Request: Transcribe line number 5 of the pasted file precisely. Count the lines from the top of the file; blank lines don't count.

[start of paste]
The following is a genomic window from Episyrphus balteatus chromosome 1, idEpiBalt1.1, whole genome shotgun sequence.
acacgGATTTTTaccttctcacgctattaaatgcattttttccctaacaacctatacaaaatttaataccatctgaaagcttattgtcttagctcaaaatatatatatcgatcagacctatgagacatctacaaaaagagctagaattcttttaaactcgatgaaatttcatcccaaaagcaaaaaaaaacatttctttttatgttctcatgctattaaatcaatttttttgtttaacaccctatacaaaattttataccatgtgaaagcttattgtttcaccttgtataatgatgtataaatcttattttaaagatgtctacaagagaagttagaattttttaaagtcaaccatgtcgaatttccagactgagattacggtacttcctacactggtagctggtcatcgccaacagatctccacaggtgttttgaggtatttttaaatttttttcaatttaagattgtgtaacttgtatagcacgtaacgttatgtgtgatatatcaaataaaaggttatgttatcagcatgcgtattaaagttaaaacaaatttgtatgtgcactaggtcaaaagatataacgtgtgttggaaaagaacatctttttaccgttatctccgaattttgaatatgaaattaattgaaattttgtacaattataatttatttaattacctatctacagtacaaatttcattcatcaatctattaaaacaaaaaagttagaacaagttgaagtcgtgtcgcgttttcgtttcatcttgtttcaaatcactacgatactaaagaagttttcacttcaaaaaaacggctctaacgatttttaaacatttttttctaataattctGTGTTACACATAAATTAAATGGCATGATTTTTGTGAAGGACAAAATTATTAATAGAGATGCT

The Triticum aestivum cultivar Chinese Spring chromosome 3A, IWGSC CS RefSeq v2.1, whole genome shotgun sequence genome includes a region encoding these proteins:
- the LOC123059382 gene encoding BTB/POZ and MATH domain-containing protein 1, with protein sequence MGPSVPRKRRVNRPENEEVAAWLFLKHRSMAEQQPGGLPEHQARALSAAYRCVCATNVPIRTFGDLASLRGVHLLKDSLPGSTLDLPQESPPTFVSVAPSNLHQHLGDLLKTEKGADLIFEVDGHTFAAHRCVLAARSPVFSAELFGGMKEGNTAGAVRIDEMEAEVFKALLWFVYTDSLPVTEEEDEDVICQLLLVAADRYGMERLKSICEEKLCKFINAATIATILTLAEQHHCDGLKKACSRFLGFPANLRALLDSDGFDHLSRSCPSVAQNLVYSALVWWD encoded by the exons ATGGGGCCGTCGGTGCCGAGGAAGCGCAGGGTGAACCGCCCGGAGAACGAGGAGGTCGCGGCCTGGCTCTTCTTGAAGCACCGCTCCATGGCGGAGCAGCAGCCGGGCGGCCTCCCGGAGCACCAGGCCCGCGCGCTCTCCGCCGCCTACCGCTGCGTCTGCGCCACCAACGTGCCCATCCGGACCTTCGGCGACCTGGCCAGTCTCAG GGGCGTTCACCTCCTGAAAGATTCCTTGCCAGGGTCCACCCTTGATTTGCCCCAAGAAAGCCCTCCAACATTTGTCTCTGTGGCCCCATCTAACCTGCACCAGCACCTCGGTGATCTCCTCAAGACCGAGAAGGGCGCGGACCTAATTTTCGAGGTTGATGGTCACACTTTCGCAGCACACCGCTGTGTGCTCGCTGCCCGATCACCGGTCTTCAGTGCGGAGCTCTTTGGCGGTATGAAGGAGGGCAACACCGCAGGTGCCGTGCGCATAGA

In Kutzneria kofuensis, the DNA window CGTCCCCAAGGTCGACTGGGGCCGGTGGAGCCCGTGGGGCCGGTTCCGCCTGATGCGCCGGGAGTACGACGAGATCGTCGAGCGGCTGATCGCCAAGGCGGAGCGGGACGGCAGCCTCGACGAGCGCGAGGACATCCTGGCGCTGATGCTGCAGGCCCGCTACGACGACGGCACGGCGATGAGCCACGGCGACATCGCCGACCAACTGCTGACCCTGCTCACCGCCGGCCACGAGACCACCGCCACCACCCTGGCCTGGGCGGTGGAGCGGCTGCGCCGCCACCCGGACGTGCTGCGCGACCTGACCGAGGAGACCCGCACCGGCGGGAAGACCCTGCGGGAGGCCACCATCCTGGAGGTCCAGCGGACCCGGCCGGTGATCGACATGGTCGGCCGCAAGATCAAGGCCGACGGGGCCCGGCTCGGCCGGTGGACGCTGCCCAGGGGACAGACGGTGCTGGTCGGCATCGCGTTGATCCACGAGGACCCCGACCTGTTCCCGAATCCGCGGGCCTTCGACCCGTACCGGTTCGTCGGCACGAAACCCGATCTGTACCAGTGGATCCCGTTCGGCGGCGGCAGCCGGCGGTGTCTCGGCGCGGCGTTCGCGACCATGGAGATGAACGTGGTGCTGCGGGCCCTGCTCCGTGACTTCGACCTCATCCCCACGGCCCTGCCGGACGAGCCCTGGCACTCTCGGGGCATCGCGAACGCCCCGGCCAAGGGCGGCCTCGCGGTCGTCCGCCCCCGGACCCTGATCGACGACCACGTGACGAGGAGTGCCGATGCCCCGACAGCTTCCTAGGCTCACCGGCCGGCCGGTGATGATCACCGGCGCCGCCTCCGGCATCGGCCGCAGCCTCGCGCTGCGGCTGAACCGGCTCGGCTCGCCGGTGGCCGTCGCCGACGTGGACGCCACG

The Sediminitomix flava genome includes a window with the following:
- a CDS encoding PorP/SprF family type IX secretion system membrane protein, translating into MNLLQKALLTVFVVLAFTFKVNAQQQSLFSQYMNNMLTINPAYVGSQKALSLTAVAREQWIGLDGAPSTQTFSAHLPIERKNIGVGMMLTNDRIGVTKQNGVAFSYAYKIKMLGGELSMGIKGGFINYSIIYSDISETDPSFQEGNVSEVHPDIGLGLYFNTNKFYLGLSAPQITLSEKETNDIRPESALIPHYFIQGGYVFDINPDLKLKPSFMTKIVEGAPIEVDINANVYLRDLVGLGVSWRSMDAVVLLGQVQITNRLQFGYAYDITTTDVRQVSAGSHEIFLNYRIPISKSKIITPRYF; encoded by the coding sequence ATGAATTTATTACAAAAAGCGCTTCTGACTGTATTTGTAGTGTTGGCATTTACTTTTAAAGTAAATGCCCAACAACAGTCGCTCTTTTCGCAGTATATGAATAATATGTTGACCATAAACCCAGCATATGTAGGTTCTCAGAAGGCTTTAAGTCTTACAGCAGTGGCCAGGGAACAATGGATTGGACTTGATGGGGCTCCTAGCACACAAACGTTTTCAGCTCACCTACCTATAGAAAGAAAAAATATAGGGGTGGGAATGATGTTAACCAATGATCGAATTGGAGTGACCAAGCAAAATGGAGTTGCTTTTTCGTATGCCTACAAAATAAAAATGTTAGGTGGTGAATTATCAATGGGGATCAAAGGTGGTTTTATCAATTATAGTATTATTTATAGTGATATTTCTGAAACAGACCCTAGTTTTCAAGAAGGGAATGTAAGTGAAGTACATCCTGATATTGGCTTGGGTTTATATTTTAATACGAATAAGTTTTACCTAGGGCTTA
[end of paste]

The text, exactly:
In Kutzneria kofuensis, the DNA window CGTCCCCAAGGTCGACTGGGGCCGGTGGAGCCCGTGGGGCCGGTTCCGCCTGATGCGCCGGGAGTACGACGAGATCGTCGAGCGGCTGATCGCCAAGGCGGAGCGGGACGGCAGCCTCGACGAGCGCGAGGACATCCTGGCGCTGATGCTGCAGGCCCGCTACGACGACGGCACGGCGATGAGCCACGGCGACATCGCCGACCAACTGCTGACCCTGCTCACCGCCGGCCACGAGACCACCGCCACCACCCTGGCCTGGGCGGTGGAGCGGCTGCGCCGCCACCCGGACGTGCTGCGCGACCTGACCGAGGAGACCCGCACCGGCGGGAAGACCCTGCGGGAGGCCACCATCCTGGAGGTCCAGCGGACCCGGCCGGTGATCGACATGGTCGGCCGCAAGATCAAGGCCGACGGGGCCCGGCTCGGCCGGTGGACGCTGCCCAGGGGACAGACGGTGCTGGTCGGCATCGCGTTGATCCACGAGGACCCCGACCTGTTCCCGAATCCGCGGGCCTTCGACCCGTACCGGTTCGTCGGCACGAAACCCGATCTGTACCAGTGGATCCCGTTCGGCGGCGGCAGCCGGCGGTGTCTCGGCGCGGCGTTCGCGACCATGGAGATGAACGTGGTGCTGCGGGCCCTGCTCCGTGACTTCGACCTCATCCCCACGGCCCTGCCGGACGAGCCCTGGCACTCTCGGGGCATCGCGAACGCCCCGGCCAAGGGCGGCCTCGCGGTCGTCCGCCCCCGGACCCTGATCGACGACCACGTGACGAGGAGTGCCGATGCCCCGACAGCTTCCTAGGCTCACCGGCCGGCCGGTGATGATCACCGGCGCCGCCTCCGGCATCGGCCGCAGCCTCGCGCTGCGGCTGAACCGGCTCGGCTCGCCGGTGGCCGTCGCCGACGTGGACGCCACG